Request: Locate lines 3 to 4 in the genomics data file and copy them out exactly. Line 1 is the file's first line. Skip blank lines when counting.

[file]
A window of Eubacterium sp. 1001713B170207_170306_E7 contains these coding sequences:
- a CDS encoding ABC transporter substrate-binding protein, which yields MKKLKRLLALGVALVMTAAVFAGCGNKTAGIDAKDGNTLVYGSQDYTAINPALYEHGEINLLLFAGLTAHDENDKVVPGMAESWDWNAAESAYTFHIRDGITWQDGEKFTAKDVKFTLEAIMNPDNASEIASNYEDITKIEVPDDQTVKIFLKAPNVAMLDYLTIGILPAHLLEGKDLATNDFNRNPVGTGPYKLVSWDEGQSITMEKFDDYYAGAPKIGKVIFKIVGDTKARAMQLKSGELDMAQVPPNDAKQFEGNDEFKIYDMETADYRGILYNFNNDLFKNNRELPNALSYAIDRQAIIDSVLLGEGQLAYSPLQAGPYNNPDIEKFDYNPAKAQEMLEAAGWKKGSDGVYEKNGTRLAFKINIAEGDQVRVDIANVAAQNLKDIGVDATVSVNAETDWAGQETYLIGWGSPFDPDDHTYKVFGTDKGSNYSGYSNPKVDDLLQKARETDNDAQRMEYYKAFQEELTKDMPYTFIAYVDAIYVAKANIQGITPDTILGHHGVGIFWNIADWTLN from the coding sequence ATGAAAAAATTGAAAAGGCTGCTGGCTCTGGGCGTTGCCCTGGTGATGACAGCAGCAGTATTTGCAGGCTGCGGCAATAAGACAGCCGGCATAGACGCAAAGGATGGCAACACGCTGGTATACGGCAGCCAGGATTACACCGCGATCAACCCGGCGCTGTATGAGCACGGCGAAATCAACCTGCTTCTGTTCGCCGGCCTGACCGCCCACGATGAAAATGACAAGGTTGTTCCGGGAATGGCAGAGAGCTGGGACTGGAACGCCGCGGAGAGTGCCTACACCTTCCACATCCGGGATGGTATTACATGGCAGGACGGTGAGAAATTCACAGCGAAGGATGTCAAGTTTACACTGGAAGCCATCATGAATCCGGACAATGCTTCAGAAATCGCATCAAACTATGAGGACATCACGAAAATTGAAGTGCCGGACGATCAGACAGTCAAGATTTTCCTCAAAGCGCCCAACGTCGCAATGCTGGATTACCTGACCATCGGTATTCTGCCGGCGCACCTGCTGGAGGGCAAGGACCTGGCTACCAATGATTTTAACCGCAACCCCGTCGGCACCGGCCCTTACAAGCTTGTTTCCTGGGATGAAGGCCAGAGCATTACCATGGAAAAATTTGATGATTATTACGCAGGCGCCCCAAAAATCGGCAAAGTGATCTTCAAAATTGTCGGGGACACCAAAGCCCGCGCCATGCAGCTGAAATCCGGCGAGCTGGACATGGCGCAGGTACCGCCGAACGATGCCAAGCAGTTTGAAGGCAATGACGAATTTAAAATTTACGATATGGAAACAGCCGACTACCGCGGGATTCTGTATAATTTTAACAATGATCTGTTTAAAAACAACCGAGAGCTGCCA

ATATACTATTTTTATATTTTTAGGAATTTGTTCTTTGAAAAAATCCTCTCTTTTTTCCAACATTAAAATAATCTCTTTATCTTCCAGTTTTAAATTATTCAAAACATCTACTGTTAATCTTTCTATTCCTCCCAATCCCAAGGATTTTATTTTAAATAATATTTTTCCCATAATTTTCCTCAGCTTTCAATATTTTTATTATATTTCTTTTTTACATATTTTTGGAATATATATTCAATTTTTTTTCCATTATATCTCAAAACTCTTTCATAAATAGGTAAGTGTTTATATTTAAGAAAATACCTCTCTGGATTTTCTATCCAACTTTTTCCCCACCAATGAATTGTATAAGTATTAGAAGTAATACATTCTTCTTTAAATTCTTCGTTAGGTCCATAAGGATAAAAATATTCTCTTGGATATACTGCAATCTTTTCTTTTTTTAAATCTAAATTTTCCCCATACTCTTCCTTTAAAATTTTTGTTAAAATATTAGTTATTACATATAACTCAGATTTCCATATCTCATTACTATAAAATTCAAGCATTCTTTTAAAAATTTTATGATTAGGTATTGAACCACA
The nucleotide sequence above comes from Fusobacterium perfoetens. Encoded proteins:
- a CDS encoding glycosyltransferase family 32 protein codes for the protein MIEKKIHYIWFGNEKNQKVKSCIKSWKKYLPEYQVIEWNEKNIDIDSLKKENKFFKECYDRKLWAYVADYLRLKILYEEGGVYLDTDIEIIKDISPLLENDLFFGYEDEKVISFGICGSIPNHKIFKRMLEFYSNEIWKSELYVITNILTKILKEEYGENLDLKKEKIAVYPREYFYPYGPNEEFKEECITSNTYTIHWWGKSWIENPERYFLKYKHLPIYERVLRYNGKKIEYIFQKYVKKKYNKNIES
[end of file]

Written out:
ATATACTATTTTTATATTTTTAGGAATTTGTTCTTTGAAAAAATCCTCTCTTTTTTCCAACATTAAAATAATCTCTTTATCTTCCAGTTTTAAATTATTCAAAACATCTACTGTTAATCTTTCTATTCCTCCCAATCCCAAGGATTTTATTTTAAATAATATTTTTCCCATAATTTTCCTCAGCTTTCAATATTTTTATTATATTTCTTTTTTACATATTTTTGGAATATATATTCAATTTTTTTTCCATTATATCTCAAAACTCTTTCATAAATAGGTAAGTGTTTATATTTAAGAAAATACCTCTCTGGATTTTCTATCCAACTTTTTCCCCACCAATGAATTGTATAAGTATTAGAAGTAATACATTCTTCTTTAAATTCTTCGTTAGGTCCATAAGGATAAAAATATTCTCTTGGATATACTGCAATCTTTTCTTTTTTTAAATCTAAATTTTCCCCATACTCTTCCTTTAAAATTTTTGTTAAAATATTAGTTATTACATATAACTCAGATTTCCATATCTCATTACTATAAAATTCAAGCATTCTTTTAAAAATTTTATGATTAGGTATTGAACCACA
The nucleotide sequence above comes from Fusobacterium perfoetens. Encoded proteins: